TABLE I.

10 most extreme outliers for TDPBE0/def2SVP and Δ-ML models. Largest deviations of predicted lowest singlet-singlet transition energy (E1) from the corresponding CC2/def2TZVP value. All values in eV.

Molecule TDPBE0 1k Δ-ML 5k Δ-ML CC2
Top DFT outliers         
FC1=COC=NC1=O  1.63  1.41  1.40  5.85 
CC1=COC=CC1=O  1.64  1.22  1.04  5.69 
CC1=CC(=O)C=NO1  1.66  1.08  0.88  5.23 
CC1=C(NN=N1)C=O  1.73  1.55  1.51  5.57 
O=CC1=CN=CN=C1  1.81  1.50  1.42  5.38 
CC1=C(C)CC(=O)C1  1.82  1.62  1.56  6.12 
CN1C=C(C=O)C=N1  1.84  1.62  1.35  5.82 
CC1=C(C=O)N=NO1  1.92  1.52  1.74  5.82 
C#CC1=NC=CN=N1  1.99  1.43  1.76  5.02 
O=C1CC=CC1  2.13  2.15  1.95  6.44 
Top 1k Δ-ML outliers         
O=N(=O)C1=NC=CO1  1.53  1.33  1.41  5.31 
FC1=COC=NC1=O  1.63  1.41  1.40  5.85 
C#CC1=NC=CN=N1  1.99  1.43  1.76  5.02 
CC(=O)C1=CC=NN1  1.62  1.46  0.91  5.55 
O=CC1=CN=CN=C1  1.81  1.50  1.42  5.38 
CC1=C(C=O)N=NO1  1.92  1.52  1.74  5.82 
CC1=C(NN=N1)C=O  1.73  1.55  1.51  5.57 
CC1=C(C)CC(=O)C1  1.82  1.62  1.56  6.12 
CN1C=C(C=O)C=N1  1.84  1.62  1.35  5.82 
O=C1CC=CC1  2.13  2.15  1.95  6.44 
Top 5k Δ-ML outliers         
O=N(=O)C1=NC=CO1  1.53  1.33  1.41  5.31 
FC(F)(F)F  −1.20   −1.27  −1.42   13.98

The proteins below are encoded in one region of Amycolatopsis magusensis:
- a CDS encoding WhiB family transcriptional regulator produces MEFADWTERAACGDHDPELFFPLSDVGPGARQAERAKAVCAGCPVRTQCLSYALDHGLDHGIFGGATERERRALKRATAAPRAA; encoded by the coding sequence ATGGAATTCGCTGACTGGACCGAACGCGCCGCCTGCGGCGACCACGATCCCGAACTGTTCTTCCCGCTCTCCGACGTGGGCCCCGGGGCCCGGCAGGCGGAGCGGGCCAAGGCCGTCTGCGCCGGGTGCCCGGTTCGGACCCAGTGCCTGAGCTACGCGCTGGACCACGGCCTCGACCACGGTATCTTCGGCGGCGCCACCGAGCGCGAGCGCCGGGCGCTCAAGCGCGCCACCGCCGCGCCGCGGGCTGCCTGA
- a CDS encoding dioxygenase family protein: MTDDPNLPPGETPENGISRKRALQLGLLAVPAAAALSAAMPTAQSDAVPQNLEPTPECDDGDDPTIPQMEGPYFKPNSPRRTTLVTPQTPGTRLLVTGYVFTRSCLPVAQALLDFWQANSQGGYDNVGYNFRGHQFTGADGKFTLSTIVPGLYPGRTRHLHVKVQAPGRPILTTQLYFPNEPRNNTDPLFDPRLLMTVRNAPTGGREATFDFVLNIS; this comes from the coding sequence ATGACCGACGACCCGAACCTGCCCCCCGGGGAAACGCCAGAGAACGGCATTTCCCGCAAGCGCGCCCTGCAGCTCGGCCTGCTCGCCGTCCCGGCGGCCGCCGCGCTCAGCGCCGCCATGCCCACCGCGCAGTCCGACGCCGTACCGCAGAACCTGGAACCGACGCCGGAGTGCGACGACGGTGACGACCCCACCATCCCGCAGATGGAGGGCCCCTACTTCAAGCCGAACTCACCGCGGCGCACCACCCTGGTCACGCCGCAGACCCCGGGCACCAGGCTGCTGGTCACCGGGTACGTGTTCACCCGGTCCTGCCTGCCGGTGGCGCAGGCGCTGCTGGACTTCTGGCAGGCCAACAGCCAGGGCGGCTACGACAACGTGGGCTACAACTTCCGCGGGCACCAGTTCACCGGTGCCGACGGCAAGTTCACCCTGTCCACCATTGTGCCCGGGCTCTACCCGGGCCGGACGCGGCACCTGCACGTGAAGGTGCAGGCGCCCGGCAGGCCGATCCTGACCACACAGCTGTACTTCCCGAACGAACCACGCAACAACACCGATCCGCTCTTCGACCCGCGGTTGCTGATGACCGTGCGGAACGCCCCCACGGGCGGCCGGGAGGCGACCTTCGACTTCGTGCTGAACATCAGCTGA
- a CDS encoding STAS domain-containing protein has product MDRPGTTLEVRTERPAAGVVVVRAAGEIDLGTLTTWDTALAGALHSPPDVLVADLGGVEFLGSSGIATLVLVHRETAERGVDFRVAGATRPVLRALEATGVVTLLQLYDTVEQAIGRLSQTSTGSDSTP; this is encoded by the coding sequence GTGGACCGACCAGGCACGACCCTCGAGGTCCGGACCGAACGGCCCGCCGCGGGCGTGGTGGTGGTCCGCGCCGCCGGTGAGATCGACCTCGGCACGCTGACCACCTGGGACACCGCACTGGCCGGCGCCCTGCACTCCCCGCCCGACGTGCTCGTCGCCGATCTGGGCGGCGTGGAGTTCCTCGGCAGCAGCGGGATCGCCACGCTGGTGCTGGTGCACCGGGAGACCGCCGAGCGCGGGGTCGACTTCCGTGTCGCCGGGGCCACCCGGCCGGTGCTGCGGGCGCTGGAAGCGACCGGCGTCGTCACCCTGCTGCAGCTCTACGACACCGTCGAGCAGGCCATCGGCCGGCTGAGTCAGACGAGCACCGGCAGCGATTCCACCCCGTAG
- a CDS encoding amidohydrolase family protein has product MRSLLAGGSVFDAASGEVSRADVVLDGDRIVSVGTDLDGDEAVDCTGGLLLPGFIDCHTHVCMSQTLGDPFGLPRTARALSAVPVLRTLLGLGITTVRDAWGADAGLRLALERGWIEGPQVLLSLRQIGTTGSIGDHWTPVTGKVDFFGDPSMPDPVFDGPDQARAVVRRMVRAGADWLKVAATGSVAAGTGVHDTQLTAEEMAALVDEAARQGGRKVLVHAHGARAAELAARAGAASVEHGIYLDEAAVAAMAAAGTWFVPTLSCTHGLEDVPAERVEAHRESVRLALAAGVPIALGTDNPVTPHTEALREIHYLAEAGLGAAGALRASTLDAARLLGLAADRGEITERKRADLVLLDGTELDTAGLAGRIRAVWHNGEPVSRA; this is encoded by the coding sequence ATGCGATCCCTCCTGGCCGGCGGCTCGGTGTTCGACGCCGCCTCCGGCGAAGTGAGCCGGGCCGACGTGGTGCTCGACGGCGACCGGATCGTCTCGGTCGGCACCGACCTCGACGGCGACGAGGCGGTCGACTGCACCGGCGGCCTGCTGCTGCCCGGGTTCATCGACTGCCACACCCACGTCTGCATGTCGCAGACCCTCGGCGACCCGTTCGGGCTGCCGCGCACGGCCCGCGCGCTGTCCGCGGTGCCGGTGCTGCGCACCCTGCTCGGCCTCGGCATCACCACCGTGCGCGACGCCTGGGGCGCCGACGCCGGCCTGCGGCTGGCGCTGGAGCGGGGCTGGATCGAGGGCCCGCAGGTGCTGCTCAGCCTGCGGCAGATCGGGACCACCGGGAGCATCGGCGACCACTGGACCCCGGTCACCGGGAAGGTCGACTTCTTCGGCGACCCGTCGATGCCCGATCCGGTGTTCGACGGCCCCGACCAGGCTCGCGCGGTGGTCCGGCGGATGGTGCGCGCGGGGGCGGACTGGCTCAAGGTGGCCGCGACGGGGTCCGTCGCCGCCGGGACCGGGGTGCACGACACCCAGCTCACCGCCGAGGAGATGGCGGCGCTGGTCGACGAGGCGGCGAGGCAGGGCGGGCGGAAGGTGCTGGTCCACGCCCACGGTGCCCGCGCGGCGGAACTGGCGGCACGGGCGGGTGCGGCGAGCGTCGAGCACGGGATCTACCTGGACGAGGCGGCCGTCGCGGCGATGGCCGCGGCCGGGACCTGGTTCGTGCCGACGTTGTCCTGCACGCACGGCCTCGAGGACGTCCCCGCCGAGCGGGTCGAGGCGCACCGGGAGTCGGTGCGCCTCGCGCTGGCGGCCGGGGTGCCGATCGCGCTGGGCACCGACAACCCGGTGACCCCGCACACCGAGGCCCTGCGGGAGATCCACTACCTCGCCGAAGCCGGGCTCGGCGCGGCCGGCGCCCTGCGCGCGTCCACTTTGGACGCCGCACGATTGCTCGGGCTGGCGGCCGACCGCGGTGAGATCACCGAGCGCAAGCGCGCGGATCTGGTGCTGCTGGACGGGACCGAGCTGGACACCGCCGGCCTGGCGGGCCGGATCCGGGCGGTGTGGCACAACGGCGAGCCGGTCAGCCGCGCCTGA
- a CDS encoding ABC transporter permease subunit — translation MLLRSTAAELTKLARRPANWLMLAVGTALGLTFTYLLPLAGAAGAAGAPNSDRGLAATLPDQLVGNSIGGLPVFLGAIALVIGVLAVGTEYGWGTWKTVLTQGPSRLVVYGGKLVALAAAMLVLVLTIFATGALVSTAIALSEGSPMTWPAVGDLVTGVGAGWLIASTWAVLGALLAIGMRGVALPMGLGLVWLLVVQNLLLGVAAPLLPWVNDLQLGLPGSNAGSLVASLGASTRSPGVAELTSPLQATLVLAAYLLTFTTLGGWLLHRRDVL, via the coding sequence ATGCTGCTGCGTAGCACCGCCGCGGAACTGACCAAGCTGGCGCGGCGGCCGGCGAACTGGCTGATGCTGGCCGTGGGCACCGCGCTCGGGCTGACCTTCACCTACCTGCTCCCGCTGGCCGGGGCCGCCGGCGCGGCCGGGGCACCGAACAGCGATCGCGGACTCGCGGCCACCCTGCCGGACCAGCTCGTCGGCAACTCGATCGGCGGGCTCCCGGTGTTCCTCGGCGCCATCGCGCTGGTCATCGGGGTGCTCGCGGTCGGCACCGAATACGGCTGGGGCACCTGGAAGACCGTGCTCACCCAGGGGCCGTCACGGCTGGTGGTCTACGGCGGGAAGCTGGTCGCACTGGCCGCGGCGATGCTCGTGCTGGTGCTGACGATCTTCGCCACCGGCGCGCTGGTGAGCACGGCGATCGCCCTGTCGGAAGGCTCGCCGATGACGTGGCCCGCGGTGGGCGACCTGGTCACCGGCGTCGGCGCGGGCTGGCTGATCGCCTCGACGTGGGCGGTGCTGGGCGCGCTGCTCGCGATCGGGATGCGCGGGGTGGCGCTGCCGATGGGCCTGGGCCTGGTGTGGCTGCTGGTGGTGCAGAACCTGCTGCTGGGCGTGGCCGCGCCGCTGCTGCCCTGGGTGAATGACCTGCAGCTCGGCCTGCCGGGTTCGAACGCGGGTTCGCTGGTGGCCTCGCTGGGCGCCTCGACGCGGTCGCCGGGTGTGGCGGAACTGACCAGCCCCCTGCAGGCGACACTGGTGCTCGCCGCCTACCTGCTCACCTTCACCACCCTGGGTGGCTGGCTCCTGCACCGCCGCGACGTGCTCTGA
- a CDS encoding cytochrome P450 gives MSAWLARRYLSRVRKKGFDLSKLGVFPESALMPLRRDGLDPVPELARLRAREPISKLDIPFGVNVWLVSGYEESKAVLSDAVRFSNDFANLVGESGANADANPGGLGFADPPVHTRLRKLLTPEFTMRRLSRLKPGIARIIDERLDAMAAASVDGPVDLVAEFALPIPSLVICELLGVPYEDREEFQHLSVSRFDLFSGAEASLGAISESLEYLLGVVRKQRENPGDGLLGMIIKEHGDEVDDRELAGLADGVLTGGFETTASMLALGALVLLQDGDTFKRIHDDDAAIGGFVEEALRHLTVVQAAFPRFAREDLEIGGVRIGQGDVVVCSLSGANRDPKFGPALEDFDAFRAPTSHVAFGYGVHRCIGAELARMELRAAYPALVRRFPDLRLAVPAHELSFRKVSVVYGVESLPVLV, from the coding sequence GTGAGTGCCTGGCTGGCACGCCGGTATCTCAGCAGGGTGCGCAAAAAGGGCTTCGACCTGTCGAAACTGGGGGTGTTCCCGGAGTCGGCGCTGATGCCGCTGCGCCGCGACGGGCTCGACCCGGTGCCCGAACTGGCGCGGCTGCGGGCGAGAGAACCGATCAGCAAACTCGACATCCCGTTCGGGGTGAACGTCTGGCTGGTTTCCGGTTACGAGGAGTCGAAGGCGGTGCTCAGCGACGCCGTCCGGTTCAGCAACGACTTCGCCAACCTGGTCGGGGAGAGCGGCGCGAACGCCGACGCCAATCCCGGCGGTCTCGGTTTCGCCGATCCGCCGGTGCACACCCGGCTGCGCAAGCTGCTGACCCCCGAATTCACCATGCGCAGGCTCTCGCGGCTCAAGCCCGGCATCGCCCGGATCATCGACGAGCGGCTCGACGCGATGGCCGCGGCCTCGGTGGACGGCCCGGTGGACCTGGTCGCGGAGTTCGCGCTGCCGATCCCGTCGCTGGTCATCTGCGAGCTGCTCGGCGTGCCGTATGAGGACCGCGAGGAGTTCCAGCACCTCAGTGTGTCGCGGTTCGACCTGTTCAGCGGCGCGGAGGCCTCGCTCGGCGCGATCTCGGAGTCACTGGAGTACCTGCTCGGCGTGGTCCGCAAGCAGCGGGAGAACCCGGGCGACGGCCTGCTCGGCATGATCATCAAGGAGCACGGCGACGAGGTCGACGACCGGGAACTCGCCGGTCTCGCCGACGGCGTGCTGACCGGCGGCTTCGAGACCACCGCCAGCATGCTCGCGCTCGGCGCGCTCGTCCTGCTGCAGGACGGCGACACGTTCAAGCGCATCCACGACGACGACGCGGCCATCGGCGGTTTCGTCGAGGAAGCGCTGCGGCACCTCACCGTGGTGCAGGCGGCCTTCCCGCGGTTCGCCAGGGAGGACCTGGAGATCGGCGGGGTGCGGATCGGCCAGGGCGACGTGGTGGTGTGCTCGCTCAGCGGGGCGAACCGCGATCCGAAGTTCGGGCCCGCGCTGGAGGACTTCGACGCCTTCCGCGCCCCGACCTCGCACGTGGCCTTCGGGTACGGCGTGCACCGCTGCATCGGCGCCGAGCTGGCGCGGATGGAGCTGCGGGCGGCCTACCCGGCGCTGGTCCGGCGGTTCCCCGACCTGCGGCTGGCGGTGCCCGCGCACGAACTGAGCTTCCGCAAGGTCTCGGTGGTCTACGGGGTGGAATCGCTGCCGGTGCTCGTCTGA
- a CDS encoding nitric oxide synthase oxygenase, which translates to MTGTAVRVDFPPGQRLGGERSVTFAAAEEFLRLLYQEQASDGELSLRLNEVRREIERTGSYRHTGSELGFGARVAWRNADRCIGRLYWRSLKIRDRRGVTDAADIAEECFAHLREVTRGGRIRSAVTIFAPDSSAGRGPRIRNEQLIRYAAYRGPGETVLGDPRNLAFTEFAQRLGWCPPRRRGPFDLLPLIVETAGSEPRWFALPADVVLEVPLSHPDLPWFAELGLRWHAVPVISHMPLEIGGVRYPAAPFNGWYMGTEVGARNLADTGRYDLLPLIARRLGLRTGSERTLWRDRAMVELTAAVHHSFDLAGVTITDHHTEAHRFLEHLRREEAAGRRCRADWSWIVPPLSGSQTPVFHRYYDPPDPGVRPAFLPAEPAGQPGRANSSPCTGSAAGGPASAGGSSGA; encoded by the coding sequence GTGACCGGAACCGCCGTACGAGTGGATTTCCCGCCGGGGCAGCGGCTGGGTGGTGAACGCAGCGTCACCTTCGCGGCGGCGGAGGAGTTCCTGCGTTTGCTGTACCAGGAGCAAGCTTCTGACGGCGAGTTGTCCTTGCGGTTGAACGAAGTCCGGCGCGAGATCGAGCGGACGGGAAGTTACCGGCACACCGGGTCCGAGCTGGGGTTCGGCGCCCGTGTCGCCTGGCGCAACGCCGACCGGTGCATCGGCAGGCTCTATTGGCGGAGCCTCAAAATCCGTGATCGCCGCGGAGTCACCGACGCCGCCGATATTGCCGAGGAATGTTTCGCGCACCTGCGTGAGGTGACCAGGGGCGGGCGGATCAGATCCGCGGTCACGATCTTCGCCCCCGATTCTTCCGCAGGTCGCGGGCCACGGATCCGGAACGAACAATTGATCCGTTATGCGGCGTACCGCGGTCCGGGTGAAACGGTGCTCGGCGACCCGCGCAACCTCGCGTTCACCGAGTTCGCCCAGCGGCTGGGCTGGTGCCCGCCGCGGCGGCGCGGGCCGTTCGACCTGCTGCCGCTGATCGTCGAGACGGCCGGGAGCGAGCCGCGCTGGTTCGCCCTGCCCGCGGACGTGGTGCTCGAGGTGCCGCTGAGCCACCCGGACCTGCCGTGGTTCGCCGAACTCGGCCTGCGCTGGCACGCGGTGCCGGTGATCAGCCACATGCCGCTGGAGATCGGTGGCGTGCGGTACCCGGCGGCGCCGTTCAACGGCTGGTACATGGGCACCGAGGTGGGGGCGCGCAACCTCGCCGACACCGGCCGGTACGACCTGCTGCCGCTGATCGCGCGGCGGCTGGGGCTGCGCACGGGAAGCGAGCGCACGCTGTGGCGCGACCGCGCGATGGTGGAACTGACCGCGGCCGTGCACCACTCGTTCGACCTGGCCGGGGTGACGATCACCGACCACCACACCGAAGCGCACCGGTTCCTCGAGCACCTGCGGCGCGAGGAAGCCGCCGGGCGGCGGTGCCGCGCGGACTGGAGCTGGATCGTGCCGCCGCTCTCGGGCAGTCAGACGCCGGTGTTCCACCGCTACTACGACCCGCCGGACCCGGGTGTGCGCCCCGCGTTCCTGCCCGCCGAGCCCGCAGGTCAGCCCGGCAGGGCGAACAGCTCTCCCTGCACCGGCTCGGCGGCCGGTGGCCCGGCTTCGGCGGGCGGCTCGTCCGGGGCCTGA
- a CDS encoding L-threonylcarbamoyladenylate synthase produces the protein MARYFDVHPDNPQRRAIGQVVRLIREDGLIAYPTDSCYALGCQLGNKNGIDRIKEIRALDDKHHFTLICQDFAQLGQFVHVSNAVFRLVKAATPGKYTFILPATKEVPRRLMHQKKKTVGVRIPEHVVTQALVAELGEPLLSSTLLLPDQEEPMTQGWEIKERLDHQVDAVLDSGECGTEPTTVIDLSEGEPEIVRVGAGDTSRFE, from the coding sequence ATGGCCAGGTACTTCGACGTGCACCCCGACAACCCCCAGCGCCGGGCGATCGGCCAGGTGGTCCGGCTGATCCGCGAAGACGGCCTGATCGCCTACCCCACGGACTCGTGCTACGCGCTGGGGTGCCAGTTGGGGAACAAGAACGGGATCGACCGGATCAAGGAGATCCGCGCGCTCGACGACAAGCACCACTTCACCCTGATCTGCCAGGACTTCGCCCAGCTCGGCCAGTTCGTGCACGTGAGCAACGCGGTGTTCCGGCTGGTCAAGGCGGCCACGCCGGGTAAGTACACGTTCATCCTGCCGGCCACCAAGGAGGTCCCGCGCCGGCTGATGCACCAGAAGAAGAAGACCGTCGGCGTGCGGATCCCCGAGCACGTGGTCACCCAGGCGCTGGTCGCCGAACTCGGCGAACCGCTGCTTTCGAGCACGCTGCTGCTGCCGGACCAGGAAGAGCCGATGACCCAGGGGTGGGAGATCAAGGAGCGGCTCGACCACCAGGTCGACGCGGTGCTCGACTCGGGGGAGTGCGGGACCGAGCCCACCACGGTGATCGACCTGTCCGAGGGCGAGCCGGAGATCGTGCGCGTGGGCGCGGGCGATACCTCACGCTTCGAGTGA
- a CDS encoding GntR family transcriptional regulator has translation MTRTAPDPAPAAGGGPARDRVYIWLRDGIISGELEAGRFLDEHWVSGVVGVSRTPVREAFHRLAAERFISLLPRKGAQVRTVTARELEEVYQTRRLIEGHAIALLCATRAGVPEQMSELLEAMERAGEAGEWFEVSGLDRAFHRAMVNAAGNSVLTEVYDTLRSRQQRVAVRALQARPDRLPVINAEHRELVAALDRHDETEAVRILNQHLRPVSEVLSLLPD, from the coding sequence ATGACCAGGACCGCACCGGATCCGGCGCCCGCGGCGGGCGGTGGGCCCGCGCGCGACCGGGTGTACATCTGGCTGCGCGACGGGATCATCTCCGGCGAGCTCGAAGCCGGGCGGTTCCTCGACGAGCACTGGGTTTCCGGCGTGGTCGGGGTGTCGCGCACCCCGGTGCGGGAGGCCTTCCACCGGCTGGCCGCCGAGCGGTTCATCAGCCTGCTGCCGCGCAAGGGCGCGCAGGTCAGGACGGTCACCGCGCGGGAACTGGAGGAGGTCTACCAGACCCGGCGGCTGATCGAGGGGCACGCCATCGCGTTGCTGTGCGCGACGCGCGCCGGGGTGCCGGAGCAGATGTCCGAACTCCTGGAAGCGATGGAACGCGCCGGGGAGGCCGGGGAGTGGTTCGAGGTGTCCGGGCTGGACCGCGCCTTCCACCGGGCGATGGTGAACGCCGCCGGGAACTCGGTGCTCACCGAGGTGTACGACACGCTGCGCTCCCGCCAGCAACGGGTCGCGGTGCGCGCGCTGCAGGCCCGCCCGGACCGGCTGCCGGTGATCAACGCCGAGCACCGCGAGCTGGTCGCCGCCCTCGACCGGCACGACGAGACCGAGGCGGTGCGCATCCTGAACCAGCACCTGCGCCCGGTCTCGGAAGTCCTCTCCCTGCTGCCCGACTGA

O=CC1=CN=CN=C1  1.81  1.50  1.42  5.38 
O=CC1=NC=CC=C1  1.58  1.31  1.46  5.09 
CC1=C(NN=N1)C=O  1.73  1.55  1.51  5.57 
OC1=NOC(C=O)=C1  1.59  1.32  1.54  5.18 
CC1=C(C)CC(=O)C1  1.82  1.62  1.56  6.12 
CC1=C(C=O)N=NO1  1.92  1.52  1.74  5.82 
C#CC1=NC=CN=N1  1.99  1.43  1.76  5.02 
O=C1CC=CC1  2.13  2.15  1.95  6.44 
Molecule TDPBE0 1k Δ-ML 5k Δ-ML CC2
Top DFT outliers         
FC1=COC=NC1=O  1.63  1.41  1.40  5.85 
CC1=COC=CC1=O  1.64  1.22  1.04  5.69 
CC1=CC(=O)C=NO1  1.66  1.08  0.88  5.23 
CC1=C(NN=N1)C=O  1.73  1.55  1.51  5.57 
O=CC1=CN=CN=C1  1.81  1.50  1.42  5.38 
CC1=C(C)CC(=O)C1  1.82  1.62  1.56  6.12 
CN1C=C(C=O)C=N1  1.84  1.62  1.35  5.82 
CC1=C(C=O)N=NO1  1.92  1.52  1.74  5.82 
C#CC1=NC=CN=N1  1.99  1.43  1.76  5.02 
O=C1CC=CC1  2.13  2.15  1.95  6.44 
Top 1k Δ-ML outliers         
O=N(=O)C1=NC=CO1  1.53  1.33  1.41  5.31 
FC1=COC=NC1=O  1.63  1.41  1.40  5.85 
C#CC1=NC=CN=N1  1.99  1.43  1.76  5.02 
CC(=O)C1=CC=NN1  1.62  1.46  0.91  5.55 
O=CC1=CN=CN=C1  1.81  1.50  1.42  5.38 
CC1=C(C=O)N=NO1  1.92  1.52  1.74  5.82 
CC1=C(NN=N1)C=O  1.73  1.55  1.51  5.57 
CC1=C(C)CC(=O)C1  1.82  1.62  1.56  6.12 
CN1C=C(C=O)C=N1  1.84  1.62  1.35  5.82 
O=C1CC=CC1  2.13  2.15  1.95  6.44 
Top 5k Δ-ML outliers         
O=N(=O)C1=NC=CO1  1.53  1.33  1.41  5.31 
FC(F)(F)F  −1.20   −1.27  −1.42   13.98 
O=CC1=CN=CN=C1  1.81  1.50  1.42  5.38 
O=CC1=NC=CC=C1  1.58  1.31  1.46  5.09 
CC1=C(NN=N1)C=O  1.73  1.55  1.51  5.57